All in all, the game isn't destined to be a classic, but if you're a fan of either the genre or Star Wars, you'll find a very complete and competent game in Star Wars: Demolition, utilizing some favorite characters and vehicles from the movies. And, as has now become obligatory for me to mention in Star Wars game reviews, there is neither hide nor hair of Jar Jar Binks anywhere to be seen. Although given the prospect of blowing him to bits, maybe that wasn't such a great choice, after all.
Star Wars Demolition är trots allt Star Wars, och trots att musiken känns väldigt konstig och icke-Star Wars (den riktiga ingick kanske inte i licens-kostnaderna), och man som vän av ordning kan tycka att det är lite underligt med en Rancor på Dödsstjärnan eller en Snowspeeder på Dagobah, så finns känslan där någonstans. God hjälp får den av de animerade sekvenser som frärats varje karaktär. Dessa är faktiskt riktigt snygga oc hfår en att längta efter nästa film. Fast vi vet att den kommer att bli dålig.
Armchair Empire, The (Jan 12, 2001)
Vehicular combat games had their moment in the sun and were a novel experience when they first came out, but now we’ve seen them all and it’s time to move on. Star Wars: Demolition just doesn’t bring anything to the genre that makes it stand out.
40 (UK) (Jan 12, 2001)
There was a time when Lucas Arts was a name synonymous with quality game releases. The old X-Wing games, the adventures like Monkey Island. The widened commercialisation of the Star Wars phenomena though, revived by the Phantom Menace, has led to a slew of substandard games that perhaps a less financially hungry company more concerned with quality might have thought twice about issuing. Demolition in itself isn't fundamentally a bad idea, just poorly executed. Not dissimilar to The Phantom Menace itself really. In the Star Wars scale of greatness though this doesn't even come up to Episode One standards, it's lurking shamefully somewhere under the surface of Dagobah along with the legendary Holiday Special. Laughable and in no way to be taken seriously. Chuck it in the Sarlacc pit and save your cash.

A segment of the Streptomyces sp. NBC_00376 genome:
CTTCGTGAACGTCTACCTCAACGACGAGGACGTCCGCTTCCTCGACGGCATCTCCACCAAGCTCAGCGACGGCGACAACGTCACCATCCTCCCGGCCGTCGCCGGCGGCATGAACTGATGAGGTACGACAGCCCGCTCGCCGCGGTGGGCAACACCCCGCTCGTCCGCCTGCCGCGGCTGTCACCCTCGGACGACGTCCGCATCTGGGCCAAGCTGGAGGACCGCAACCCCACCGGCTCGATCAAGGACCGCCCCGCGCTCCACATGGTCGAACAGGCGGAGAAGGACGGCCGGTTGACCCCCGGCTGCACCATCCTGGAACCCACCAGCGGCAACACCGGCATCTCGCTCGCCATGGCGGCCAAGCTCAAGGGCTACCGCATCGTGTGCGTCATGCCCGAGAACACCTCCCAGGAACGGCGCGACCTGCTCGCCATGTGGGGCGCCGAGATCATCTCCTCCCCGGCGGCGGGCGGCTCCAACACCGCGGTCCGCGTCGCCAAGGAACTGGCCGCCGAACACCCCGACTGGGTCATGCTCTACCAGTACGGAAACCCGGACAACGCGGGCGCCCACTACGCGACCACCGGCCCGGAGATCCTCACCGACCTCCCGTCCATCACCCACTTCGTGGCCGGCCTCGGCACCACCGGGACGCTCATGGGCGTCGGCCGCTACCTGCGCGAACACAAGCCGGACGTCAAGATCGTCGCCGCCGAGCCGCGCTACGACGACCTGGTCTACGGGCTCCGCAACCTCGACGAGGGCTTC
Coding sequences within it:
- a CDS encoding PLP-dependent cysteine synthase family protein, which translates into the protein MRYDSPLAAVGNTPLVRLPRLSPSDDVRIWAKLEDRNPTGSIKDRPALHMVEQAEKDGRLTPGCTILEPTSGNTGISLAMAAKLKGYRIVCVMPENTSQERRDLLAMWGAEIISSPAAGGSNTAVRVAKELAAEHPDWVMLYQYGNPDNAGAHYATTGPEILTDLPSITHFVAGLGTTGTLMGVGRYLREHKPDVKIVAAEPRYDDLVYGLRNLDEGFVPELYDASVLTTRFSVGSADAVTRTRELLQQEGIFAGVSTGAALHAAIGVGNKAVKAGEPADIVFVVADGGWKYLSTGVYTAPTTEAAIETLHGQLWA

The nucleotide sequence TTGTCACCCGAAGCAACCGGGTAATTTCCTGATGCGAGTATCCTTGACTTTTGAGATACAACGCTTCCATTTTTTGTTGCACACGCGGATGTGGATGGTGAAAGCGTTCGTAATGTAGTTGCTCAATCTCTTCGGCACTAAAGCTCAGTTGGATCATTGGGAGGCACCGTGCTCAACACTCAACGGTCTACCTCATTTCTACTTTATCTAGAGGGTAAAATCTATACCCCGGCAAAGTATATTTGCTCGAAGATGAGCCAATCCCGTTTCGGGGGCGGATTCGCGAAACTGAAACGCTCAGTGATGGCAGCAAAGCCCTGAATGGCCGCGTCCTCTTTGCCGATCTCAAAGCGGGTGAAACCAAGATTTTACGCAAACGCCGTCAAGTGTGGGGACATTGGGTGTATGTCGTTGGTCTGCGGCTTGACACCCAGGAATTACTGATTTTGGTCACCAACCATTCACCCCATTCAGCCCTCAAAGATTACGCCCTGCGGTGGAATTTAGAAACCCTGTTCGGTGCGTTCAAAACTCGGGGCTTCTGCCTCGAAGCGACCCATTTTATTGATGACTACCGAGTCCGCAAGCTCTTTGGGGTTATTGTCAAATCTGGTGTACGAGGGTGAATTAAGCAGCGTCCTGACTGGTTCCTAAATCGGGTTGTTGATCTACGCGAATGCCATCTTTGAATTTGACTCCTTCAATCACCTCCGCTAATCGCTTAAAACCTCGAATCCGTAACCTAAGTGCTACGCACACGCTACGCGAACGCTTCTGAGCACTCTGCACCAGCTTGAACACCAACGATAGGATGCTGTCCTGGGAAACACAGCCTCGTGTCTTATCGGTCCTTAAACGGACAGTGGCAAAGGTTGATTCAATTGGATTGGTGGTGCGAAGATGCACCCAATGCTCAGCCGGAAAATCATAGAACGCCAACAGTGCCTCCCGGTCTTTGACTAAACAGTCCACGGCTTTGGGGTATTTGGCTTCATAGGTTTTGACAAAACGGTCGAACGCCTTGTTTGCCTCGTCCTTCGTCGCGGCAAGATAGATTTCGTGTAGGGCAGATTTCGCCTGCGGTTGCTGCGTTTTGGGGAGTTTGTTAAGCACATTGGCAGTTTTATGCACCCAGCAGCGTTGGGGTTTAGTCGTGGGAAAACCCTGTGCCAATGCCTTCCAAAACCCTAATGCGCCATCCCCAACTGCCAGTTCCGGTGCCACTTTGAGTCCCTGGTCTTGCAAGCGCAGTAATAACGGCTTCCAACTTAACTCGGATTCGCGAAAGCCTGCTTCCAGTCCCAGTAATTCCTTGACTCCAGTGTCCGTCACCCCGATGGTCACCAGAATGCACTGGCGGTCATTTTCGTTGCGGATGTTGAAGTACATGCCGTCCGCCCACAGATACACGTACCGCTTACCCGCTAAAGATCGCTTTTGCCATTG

Video Games (Jul, 2001)
Wenn das der alte Yoda wüsste – da dachte ich noch, die Jedi Power Battles stellten den absoluten Tiefpunkt der Star-Wars-Merchandising-Maschinerie dar, so stelle ich nun entsetzt fest, dass es einen absoluten Tiefpunkt anscheinend nicht gibt – schlechter geht es immer. Jetzt verstehe ich auch, warum Alex, der mit Roland den Mehrspieler-Modus der PS-Version testete, auf meine Bitte, auch mir hilfreich zur Seite zu stehen, panisch das Spielezimmer verließ. Wie soll ich es nur sagen: Wenn ich mit meinem Snowspeeder durch massive Häuserblöcke fahre oder mit einem AT-ST (!) einen Hügel nicht hinunterstapfe, sondern geradeaus durch die Luft schwebe, dann hört bei mir der Spaß auf.
The Video Game Critic (May 18, 2005)
Being a die-hard Star Wars fan, I picked up this piece of junk without giving it a second thought. However, had I scrutinized the packaging I would have noticed this ominous warning: "From the creators of Vigilante 8: 2nd Offense". That game sucked big time, and this is basically the same repackaged crap, only with Star Wars window dressing.